15 July 2007

Morrison unswayed, gets company

Chris De Benedetti of the Argus has the results of last week's Morrison-Wolff koffee klatch, and the former mayor remains unconvinced. Morrison added a new concern: the residential component would introduce 1,400 students, not 684 as was previously estimated. Morrison claims that he received the figure from a school board member, but FUSD superintendent Douglas Gephart disputed Morrison's number, saying,
"I think the number generated by the A's is within reason," Gephart said. "We don't expect 1,000 kids at all."
It appears that another former mayor, Don Dillon, also shares concerns about the ballpark village project:
Don Dillon, another former Fremont mayor, echoed Morrison's concerns about land-use issues. "Mainly, what troubles me greatly is that we're going to have to put 3,000 houses in our industrial zone," said Dillon, 85. "It's a total departure from the concept ... of keeping that area available for the kinds of uses that produce real income and local jobs without a whole lot of expense. (Rezoning) scraps that idea badly."

Dillon also questions the wisdom of holding several meetings with the A's before a development application has been filed.

However, Wasserman strongly defended the city's efforts with the A's, saying that type of criticism "is ludicrous."

"This is the biggest project, by tons, that this city will ever deal with, so it takes a lot of time," Wasserman said. "To say we don't sit down to talk with developers is really wrong. The (A's) have some of the best architects in the country working on this. They have deposited $500,000. It would be foolish for us to tell the A's, 'We're not going to talk to you.' "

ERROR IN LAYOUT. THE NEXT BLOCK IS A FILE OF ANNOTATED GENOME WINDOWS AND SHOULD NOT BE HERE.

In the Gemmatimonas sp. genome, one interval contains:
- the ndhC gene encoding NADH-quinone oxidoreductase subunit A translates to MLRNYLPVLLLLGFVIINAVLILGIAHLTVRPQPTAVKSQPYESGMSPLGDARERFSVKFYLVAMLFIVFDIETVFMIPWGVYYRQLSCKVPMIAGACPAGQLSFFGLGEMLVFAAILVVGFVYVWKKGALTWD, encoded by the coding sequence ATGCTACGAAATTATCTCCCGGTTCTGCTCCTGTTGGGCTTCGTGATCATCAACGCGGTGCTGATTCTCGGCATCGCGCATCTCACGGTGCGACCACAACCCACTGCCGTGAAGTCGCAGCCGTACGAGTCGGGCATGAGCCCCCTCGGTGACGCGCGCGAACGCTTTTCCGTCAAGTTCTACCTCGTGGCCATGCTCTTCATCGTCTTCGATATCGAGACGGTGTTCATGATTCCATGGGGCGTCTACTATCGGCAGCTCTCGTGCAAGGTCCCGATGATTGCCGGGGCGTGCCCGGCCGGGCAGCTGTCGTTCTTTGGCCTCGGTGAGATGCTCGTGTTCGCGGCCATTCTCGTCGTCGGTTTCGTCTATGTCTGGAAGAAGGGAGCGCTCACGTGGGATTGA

This is where I got confused. Why wouldn't the city want an ongoing dialogue with the developer, especially if it increases the likelihood of a positive outcome for all parties? This project is far too complex to simply be taken in a single vote with minimal or no discussions.

Look beyond the posturing, and what you have here are simple philosophical differences. On one hand you have Morrison, who tends towards a skeptical approach to development. On the other hand you have Mayor Wasserman, who looks at the project as more of a partnership. Remember that it was Wasserman and county supe Scott Haggerty that initiated these discussions. There is something of a precedent when it comes to development decisions: when Morrison was still in office he opposed a Warm Springs Wal-Mart store, while Wasserman approved of the store as long as it wasn't a SuperCenter (grocery store component as well).

All of this highlights the notion of political will and its importance. It's likely that if Morrison were in office today, this plan would not have gotten past square one. For better or worse, Wasserman and the city council have the project at a relatively advanced stage, and are willing to play ball (pun intended).